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The science behind why TM meditators are biologically younger than their age
by Jack Forem

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12 February 2017

This excerpt from the revised and expanded edition of Jack Forem's best-selling classic,
Transcendental Meditation, describes the science and experience of the anti-aging effects of TM.

''Transcendental Meditation makes me look younger,'' Australian journalist Sarah Wilson wrote in her blog. ''I know this is vain . . . but honest to God, part of the appeal of TM is its anti-aging properties. My skin has changed over the past two years. The muscles on my face have released, relaxed, and opened up. Honest to God!''

It's not just about how we look, though. TM's ''anti-aging properties,'' as Wilson aptly phrased it, have been investigated by serious scientific research, and they are real. The evidence is compelling that the practice of TM slows down the aging process. The biological age of TM meditators—how well their bodies function—is well below their chronological age. This is what Keith Wallace, Michael Dillbeck, and their colleagues reported in a paper on the effect of TM on aging, published in the International Journal of Neuroscience.1

Research on the Transcendental Meditation® (TM) technique and Aging

We all age differently. Part of the reason, according to Wallace, is genetic, ''but most of it is how we live life.'' Biological aging is generally gauged by psychological and physiological tests of factors such as memory, blood pressure, hearing ability, vision, and reaction time.

Wallace and Dillbeck used a standard test that measured three factors: systolic blood pressure (which generally gets higher); near-point vision (which generally decreases, leading to reading glasses); and auditory discrimination of higher pitches, which also usually diminishes. The U.S. Public Health Service (USPHS), said Wallace, ''has gathered extensive data on aging using these measures.''

Wallace's study found that, compared to the norm of millions of people in the Health Service database, long-term TM meditators (meditating five years or longer) had biological ages an average of 12 years younger than their chronological age: their bodies functioned as if they were 42 versus an ''actual'' average age of 54.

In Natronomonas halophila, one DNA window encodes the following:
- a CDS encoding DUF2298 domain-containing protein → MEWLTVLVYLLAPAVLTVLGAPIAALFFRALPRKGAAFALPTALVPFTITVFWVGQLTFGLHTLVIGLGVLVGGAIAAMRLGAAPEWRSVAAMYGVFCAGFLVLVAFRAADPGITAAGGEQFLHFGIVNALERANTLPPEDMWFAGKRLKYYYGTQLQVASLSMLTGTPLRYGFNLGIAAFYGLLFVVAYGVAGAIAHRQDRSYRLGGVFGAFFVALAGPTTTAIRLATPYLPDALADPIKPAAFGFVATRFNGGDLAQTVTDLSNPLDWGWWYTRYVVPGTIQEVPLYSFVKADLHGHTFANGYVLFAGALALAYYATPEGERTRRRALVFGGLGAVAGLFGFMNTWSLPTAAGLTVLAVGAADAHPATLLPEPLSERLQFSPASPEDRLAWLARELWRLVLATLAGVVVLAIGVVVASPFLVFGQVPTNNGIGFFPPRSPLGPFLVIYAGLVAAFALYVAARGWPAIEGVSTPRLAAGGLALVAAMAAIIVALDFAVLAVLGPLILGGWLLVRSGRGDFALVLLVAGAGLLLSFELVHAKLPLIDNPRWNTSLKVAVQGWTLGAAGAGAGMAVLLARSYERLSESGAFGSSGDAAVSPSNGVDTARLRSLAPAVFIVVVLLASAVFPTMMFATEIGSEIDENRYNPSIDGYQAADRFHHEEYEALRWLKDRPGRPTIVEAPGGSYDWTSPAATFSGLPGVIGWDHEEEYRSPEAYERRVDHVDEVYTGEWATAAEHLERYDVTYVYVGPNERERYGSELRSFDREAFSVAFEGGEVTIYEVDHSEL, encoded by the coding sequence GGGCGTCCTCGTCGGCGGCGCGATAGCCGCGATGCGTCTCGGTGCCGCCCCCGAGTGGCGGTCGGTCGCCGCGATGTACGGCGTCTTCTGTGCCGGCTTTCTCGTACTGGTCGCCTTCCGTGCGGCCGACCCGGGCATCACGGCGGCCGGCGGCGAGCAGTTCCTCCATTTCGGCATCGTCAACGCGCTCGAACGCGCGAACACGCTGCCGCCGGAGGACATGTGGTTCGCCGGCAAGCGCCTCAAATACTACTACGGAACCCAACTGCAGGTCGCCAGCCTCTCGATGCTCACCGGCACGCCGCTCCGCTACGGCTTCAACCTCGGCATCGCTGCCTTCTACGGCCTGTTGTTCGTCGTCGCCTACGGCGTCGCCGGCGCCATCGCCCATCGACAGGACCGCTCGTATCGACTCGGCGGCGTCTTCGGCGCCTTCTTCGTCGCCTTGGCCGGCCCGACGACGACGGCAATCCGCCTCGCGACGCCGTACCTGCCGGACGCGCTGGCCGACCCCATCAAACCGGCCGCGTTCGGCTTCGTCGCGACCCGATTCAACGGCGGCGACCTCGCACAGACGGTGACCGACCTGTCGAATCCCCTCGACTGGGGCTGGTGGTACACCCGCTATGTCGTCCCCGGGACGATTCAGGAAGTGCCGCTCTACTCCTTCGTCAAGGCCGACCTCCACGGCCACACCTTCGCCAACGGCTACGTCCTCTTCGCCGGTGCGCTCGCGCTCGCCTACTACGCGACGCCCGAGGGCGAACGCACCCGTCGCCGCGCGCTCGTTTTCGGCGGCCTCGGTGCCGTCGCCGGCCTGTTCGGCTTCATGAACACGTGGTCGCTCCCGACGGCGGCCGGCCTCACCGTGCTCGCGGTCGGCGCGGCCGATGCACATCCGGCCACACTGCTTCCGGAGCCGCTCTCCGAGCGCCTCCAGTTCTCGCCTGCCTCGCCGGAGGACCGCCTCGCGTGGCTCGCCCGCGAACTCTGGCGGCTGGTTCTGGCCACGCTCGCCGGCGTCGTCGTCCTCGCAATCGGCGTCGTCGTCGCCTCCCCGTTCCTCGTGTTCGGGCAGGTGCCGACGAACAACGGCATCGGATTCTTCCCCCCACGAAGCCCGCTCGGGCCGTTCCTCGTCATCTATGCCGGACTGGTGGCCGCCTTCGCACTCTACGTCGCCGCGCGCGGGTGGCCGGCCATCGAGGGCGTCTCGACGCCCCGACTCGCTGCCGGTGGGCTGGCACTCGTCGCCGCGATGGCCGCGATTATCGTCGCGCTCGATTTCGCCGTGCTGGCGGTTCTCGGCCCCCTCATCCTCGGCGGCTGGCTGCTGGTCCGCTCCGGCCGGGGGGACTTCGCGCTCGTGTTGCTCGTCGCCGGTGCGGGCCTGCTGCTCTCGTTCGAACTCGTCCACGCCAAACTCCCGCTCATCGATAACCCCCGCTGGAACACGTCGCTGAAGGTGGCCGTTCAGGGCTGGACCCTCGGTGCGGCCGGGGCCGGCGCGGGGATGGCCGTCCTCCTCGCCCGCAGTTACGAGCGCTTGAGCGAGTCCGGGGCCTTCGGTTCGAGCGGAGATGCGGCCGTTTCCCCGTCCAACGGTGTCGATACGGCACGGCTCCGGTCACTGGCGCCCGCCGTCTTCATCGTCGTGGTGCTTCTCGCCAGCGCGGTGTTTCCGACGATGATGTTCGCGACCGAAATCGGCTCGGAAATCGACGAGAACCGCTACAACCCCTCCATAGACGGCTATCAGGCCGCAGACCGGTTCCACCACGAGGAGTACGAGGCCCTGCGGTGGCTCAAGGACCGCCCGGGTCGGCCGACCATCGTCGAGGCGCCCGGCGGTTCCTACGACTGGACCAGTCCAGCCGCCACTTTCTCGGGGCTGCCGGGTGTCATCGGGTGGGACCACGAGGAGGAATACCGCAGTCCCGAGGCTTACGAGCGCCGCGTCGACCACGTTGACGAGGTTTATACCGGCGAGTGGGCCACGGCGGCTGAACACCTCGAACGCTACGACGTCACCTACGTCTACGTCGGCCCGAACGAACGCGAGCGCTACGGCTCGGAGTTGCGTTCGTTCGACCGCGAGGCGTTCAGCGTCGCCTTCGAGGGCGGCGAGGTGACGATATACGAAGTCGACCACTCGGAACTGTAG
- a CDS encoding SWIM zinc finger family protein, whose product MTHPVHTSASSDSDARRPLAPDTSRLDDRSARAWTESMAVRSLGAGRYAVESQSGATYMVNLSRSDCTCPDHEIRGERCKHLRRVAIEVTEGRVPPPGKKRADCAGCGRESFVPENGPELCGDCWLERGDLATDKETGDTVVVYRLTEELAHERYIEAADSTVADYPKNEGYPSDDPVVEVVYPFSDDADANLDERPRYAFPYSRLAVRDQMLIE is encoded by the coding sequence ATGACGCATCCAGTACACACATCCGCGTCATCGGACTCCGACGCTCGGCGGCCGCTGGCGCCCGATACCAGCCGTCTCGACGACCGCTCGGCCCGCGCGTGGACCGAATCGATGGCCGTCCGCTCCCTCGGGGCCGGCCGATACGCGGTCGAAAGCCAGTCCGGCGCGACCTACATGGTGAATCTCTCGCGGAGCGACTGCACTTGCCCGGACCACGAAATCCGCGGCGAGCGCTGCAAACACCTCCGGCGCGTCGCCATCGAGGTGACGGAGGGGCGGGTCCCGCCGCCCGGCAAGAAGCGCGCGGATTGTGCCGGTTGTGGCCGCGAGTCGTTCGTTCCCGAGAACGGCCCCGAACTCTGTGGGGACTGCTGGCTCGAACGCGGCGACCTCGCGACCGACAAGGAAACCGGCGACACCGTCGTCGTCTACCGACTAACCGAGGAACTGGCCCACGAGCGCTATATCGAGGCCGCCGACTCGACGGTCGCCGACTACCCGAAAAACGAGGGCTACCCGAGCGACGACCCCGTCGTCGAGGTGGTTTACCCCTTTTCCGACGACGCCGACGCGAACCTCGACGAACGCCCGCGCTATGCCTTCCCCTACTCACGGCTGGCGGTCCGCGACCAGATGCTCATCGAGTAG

One study participant's biological age was 27 years younger than the number of years he had lived. Even short-term meditators were five years younger biologically than their numerical age. No wonder Sarah Wilson is happy with her skin!

These results are not surprising, considering that many of the factors that usually increase (blood pressure, difficulty sleeping) or decrease (hearing, vision, vital capacity) as we age have been found—in more than 30 studies as of this writing—to move in the opposite direction in meditators.

Reversing the Effects of Aging

''I was a fairly happy person, but I did have my anxieties,'' a 42-year-old guidance counselor told me. ''I liked my career, but it was often full of counseling disturbed teenagers. I have always had great empathy for my counselees, but unfortunately, I absorbed their problems. By the end of the day, I was tired and often under great tension.

''My physical examination the June before my instruction in TM found me in a rather unbalanced condition. My cholesterol count was up, my thyroid was sluggish, and I needed hormones. After five months of meditation, I had my yearly physical. Everything was normal and my 'femininity index' was up. My doctor said, 'I don't know what you've been doing, but you're 15 years younger biologically than you were a year ago!' ''

A 2005 paper in the American Journal of Cardiology tracked 202 older women and men with mildly elevated blood pressure.2 Subjects in the study participated either in the TM technique, mindfulness meditation, Progressive Muscle Relaxation, or health education. This study, which began at an average age of 71 and followed the subjects for up to 18 years, found that the TM technique reduced death rates by 23 percent compared with all the control groups.